“Here comes Mom Jones,” Riley says, her happy voice coasting the wind, neither alarmed nor impatient, without burden or frustration. She has not once wished Adam would hurry up or that we would slow down, has not once felt it an imposition to journey with her brother. It has been enough for her to know we’re just ahead, even when she can’t see us. It’s her way to measure withness with her heart instead of her eyes.
I slow down, back-pedaling so that they have time to turn around ahead of me, sister and careful, fearful brother; the one soft and round and wispy, the other sharp and lean and angular. Their shadows blend on the pathway until they are indistinguishable. Without effort, I catch up to them; together we proceed in a cluster. When we reach the next hill, I find it an effort not to run into my son. Slow is not slow enough. I turn the handle bars back and forth, weaving and waiting, while he gathers courage and slows his own progress still more. Riley coasts down the hill, stray brassy strands twisting and curling away from her head, content to move ahead now that I’m behind them. I pump the brakes down the hill, again, again again. Each time, my bike jerks back, yearning for release. Adam and I meander, or maybe we ooze. I could walk faster than we’re moving, balanced up on these wheels, and yet, I am exceedingly happy. Happy just to be with him; happy to hear him say “Oh,” in that surprised way; happy to listen as he rebukes the insects; happy to watch the baby fine hair rising on the back of his long, suntanned neck. I don’t really care that we literally inch along, except that sometimes it’s a challenge not to crowd him. Moving along this way feels right to me–Kevin and me before and behind, our young ones moving at their own speed in the middle. We hem them in, anticipating, guarding, watching.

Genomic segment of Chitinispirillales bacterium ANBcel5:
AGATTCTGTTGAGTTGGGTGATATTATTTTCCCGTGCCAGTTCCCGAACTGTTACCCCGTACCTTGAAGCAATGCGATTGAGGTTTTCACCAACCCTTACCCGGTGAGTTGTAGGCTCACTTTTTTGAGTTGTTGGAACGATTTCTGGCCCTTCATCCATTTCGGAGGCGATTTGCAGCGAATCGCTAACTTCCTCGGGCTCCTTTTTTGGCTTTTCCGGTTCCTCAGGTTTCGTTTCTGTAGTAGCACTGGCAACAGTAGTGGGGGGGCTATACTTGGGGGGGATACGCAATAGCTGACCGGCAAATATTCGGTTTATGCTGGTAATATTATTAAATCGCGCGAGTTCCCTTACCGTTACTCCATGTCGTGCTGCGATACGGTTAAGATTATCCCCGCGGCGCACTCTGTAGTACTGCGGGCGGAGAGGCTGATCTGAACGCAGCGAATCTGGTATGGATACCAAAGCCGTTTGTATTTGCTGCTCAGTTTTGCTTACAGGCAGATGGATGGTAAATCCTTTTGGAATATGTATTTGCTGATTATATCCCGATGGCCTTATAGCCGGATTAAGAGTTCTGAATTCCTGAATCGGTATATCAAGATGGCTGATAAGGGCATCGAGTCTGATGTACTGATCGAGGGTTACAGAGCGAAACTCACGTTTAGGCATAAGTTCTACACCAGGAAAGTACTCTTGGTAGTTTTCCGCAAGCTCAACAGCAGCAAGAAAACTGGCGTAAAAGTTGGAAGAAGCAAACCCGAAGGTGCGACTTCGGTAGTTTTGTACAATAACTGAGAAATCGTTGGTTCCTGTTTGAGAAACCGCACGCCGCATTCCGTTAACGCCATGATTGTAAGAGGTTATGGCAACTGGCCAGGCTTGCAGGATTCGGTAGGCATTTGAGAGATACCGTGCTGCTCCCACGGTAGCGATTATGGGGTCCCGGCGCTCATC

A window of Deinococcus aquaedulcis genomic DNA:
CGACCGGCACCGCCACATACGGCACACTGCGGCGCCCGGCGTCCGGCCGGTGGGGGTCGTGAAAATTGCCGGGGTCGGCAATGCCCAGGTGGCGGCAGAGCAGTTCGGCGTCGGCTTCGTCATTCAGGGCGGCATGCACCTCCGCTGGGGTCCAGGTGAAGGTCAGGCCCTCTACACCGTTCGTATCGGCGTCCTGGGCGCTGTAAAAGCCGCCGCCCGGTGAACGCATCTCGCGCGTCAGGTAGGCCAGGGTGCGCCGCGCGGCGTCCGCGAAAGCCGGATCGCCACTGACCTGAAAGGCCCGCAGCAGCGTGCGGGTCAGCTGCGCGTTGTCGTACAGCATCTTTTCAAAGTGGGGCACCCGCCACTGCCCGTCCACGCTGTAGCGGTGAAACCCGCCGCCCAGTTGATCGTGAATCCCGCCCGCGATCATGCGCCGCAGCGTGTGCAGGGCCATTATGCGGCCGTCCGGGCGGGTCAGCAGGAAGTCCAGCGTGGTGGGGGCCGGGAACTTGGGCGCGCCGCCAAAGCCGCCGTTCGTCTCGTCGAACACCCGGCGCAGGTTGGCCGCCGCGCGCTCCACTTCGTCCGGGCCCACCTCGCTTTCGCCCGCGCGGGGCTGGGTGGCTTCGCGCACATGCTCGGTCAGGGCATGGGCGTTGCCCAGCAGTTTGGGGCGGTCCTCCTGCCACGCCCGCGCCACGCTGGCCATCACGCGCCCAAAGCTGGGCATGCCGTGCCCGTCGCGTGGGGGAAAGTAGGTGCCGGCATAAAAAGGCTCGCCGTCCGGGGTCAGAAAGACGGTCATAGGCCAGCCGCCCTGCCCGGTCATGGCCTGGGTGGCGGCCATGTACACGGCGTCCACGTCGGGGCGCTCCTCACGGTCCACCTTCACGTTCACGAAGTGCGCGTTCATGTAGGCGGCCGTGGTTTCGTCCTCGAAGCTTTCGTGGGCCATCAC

A verse falls fresh, though it is an ancient line, carved from a whole history of Fathering: You hem me in behind and before, and you lay your hand upon me (Psalm 139:5). The Psalm is a favorite of mine–You have searched me God, and you know me. You know when I sit and when I rise; you perceive my thoughts from a far. So I travel along and His Father-mind stays ever aware and everywhere, fully knowing me and you and every single child hemmed in by His love. He goes behind and before. He listens to our hearts; our voices fly to His ear on Spirit-wind. And because He’s God, He is with all of us equally, pacing the trailblazers before, and intentionally, delightfully patient behind, with the slow and the careful and the fearful. It occurs to me now, pedaling behind my son, that God very likely neither champions the fastest of us nor feels frustration with the slowest, as long as we’re all moving in the same direction, the direction He has chosen. He never leaves us, though sometimes, when we drift back or shoot ahead or feel lonely in the middle, we children find it difficult, blinded as we are, to perceive Him. And that’s when we need each other most, side-by-side and inch-by-inch, gently encouraging one another until we all see Him clearly again.